You indicate that no municipal employee is required to participate in this program. You also state that no regular, or career, firefighters will work as "volunteers" under the program. With these facts as background, you present the following questions:
- Does scheduling 24-hour shifts under the plan comply with the FLSA?
Answer: Yes, subject to the conditions that are discussed in the answers to the questions below being satisfied.
- Do the plan's provisions for unpaid sleep time of eight hours during a 24-hour shift comply with the FLSA?
Answer: Yes, if the employer has entered into an agreement with the employees to exclude bona fide, regularly scheduled sleeping periods (of not more than eight hours) from hours worked, and provided further that the employer furnishes adequate sleeping facilities and the employees can usually enjoy an uninterrupted night's sleep. See 29 CFR §785.22(a); §553.222(a). Where no expressed or implied agreement to exclude sleep time is present, the eight hours of sleeping time constitute hours worked.
- Do the plan's provisions for payment of actual time worked on calls during the eight-hour sleep period comply with the FLSA?
Answer: Yes. If the sleeping period is interrupted by a call to duty, the interruption must be counted as hours worked. See 29 CFR § 785.22(b).
- Do the plan's provisions for payment of all eight hours of the sleep period if employees are unable to have five uninterrupted hours of sleep comply with the FLSA?
Answer: Yes. For enforcement purposes, the Wage and Hour Division has adopted the rule that if an employee cannot get at least five hours of sleep during the scheduled sleeping period, then the entire time must be counted as working time. See 29 CFR § 785.22(b).
- Do the plan's provisions for payment of individuals who have other positions with the municipality at two different rates for their work as firefighters and their work in their regular positions comply with the FLSA?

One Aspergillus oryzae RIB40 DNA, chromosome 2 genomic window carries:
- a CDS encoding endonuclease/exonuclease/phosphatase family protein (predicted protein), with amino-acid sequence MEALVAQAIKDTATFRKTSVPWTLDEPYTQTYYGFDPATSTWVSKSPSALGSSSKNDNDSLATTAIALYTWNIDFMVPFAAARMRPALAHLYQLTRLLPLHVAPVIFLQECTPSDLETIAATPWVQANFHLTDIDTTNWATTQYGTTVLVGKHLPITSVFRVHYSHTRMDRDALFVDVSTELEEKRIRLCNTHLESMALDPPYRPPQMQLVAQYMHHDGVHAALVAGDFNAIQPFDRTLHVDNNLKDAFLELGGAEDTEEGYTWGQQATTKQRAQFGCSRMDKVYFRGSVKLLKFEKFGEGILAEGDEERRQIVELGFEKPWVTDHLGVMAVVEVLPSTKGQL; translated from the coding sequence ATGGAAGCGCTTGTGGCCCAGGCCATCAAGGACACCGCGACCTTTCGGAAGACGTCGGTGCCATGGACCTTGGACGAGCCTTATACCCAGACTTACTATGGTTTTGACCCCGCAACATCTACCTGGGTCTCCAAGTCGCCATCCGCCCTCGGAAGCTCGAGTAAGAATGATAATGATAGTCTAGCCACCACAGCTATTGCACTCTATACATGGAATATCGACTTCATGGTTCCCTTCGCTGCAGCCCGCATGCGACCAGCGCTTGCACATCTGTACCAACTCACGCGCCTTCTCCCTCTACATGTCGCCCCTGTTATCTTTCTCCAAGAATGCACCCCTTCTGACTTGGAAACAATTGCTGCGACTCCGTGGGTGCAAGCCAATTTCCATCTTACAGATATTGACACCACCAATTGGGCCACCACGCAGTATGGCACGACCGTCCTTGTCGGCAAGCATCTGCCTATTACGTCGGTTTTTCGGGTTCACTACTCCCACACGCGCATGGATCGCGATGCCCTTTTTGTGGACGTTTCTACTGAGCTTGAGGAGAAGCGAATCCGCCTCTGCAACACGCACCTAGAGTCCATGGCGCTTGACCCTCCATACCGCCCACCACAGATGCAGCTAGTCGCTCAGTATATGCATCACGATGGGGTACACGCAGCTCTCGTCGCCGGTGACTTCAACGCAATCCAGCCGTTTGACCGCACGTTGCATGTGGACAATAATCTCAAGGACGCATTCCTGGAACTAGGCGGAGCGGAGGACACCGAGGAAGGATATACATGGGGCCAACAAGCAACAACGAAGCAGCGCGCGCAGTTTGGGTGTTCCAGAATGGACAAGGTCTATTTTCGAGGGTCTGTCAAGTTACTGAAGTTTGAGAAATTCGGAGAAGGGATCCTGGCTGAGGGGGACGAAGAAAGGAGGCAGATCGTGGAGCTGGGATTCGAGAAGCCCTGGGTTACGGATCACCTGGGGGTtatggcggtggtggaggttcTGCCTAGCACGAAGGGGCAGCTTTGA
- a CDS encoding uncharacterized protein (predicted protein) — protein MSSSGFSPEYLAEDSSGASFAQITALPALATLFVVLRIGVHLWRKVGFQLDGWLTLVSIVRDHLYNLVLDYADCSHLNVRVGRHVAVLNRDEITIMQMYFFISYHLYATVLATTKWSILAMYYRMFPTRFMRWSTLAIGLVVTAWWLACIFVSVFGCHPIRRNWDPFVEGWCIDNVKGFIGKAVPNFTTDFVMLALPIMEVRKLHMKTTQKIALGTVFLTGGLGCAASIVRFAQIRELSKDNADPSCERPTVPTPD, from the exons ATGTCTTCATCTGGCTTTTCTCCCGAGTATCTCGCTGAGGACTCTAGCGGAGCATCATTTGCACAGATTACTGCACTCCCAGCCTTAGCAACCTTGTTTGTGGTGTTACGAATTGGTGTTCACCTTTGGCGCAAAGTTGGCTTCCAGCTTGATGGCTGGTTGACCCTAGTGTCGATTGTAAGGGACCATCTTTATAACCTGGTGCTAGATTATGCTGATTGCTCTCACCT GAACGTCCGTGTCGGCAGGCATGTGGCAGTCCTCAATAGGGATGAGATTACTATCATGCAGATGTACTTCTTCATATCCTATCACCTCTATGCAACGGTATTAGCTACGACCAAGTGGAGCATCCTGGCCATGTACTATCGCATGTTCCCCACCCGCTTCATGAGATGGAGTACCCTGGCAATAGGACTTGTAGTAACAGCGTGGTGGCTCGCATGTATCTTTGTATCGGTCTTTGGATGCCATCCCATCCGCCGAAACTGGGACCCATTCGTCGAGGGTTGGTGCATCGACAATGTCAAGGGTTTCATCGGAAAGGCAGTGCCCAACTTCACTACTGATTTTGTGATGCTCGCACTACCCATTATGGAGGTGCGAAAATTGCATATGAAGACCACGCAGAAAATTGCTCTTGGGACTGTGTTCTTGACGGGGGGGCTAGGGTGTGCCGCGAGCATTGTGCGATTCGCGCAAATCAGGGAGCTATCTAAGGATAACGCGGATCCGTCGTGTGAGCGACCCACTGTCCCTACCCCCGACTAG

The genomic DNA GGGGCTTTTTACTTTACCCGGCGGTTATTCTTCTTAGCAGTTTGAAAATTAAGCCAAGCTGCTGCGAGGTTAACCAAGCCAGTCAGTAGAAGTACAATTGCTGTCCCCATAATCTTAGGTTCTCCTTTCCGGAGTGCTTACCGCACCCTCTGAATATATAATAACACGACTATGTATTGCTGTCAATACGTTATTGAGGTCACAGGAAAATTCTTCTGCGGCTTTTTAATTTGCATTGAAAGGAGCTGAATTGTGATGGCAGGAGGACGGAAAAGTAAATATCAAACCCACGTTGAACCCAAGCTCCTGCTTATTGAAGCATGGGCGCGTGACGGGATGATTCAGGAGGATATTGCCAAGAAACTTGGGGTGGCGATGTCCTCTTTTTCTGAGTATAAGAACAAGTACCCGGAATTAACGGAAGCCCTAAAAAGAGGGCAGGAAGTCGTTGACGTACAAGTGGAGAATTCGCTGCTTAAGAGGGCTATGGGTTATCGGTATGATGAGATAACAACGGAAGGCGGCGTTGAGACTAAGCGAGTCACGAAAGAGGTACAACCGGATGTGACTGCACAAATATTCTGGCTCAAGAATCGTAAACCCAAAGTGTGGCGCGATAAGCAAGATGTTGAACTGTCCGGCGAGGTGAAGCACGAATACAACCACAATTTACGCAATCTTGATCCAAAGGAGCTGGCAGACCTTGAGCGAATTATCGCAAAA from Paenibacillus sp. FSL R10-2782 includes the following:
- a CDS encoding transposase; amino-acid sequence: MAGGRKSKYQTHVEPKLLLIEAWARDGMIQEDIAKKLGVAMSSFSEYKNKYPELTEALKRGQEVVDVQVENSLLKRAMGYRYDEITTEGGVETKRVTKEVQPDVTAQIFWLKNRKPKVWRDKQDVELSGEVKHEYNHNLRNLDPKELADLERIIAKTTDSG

Answer: Yes. An employer may establish different non-overtime rates of pay (of not less than the applicable minimum wage) for different types of work performed by an employee within a single workweek. See 29 CFR § 778.115.
- Do the plan's provisions to pay for overtime at the weighted average of the two hourly rates for individuals who have other positions with the municipality comply with the FLSA?
Answer: Yes. Where an employee in a single workweek works at two (or more) different types of work for which different non-overtime rates of pay have been established, the regular rate of pay for overtime purposes is the weighted average of such rates. See 29 CFR § 778.115.
- Are there any other provisions of the FLSA that may impact the proposed firefighter plan?
Answer: Certain statutory exceptions permitting alternative methods of computing overtime pay in the case of an employee paid at two or more different rates of pay for different types of work performed are discussed in 29 CFR §§ 778.415 through 778.421.
This opinion is based exclusively upon the information you provided. The existence of other factual information not contained in your description might require a different conclusion that the one expressed herein.
Tammy D. McCutchen
Note: * The actual name(s) was removed to preserve privacy.